What: Shares of car and equipment rental company Hertz Global (NYSE:HTZ) surged on Tuesday after the company reported its fourth-quarter results. While the numbers were mixed, with Hertz missing revenue estimates while beating earnings forecasts, a beaten-down stock price and decent guidance were enough to propel shares higher. At 11:30 a.m. ET Tuesday, the stock was up about 12%.
So what: Hertz reported quarterly revenue of $2.41 billion, down 5.7% year over year and $110 million shy of the average analyst estimate. U.S. car rental revenue slumped 4.7%, international car rental revenue fell 9.5%, and equipment rental revenue fell 7.2%. Hertz plans to spin off its equipment rental business sometime this year.
Despite missing on revenue, Hertz reported non-GAAP EPS of $0.05, up from a loss of $0.22 during the prior-year period, and a penny higher than analysts were expecting. As part of its turnaround effort, it is working to reduce costs, with a goal of $350 million in cost savings in 2016, adding to $230 million in cuts the company achieved in 2015.
Now what: For 2016, Hertz expects to grow U.S. rental car revenue by 1.5% to 2.5%, with total adjusted EBITDA in a range of $1.6 billion to $1.7 billion, compared to $1.49 billion in 2015. Consolidated free cash flow is expected between $400 million and $500 million, compared to $755 million in 2015, and $321 million in 2014.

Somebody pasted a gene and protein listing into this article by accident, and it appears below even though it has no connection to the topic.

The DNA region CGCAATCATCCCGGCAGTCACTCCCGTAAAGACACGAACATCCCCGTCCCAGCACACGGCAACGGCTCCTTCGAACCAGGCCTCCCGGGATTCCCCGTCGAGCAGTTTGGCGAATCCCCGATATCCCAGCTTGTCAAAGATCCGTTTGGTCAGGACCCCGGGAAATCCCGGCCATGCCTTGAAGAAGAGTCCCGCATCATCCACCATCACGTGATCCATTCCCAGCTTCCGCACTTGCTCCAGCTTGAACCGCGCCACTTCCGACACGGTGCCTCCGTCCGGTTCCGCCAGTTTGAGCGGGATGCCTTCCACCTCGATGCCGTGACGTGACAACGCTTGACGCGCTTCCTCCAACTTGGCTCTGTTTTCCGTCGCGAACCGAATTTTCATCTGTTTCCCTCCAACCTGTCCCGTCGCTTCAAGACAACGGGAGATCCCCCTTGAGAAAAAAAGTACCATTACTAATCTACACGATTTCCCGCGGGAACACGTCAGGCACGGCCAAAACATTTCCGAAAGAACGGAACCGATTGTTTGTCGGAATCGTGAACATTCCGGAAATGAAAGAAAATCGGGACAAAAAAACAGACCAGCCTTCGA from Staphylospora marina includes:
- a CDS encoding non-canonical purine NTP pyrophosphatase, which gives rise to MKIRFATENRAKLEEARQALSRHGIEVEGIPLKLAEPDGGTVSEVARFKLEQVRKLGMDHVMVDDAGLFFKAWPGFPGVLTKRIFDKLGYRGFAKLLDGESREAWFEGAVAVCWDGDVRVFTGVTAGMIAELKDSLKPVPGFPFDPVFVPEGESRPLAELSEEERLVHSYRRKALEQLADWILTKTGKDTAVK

While Hertz's results were mixed, the stock has been wrecked over the past year, falling by nearly 60%. A depressed stock price and low expectations seem to be fueling Hertz's post-earnings rise. With its accounting issues in the rearview mirror, Hertz can now focus on spinning off its equipment rental business and making its car rental business more efficient, and signs of progress on those fronts were evident in the fourth-quarter report. Investors will be looking for further progress in the coming quarters.
Timothy Green owns shares of Hertz Global Holdings. The Motley Fool owns shares of Hertz Global Holdings. Try any of our Foolish newsletter services free for 30 days. We Fools may not all hold the same opinions, but we all believe that considering a diverse range of insights makes us better investors. The Motley Fool has a disclosure policy.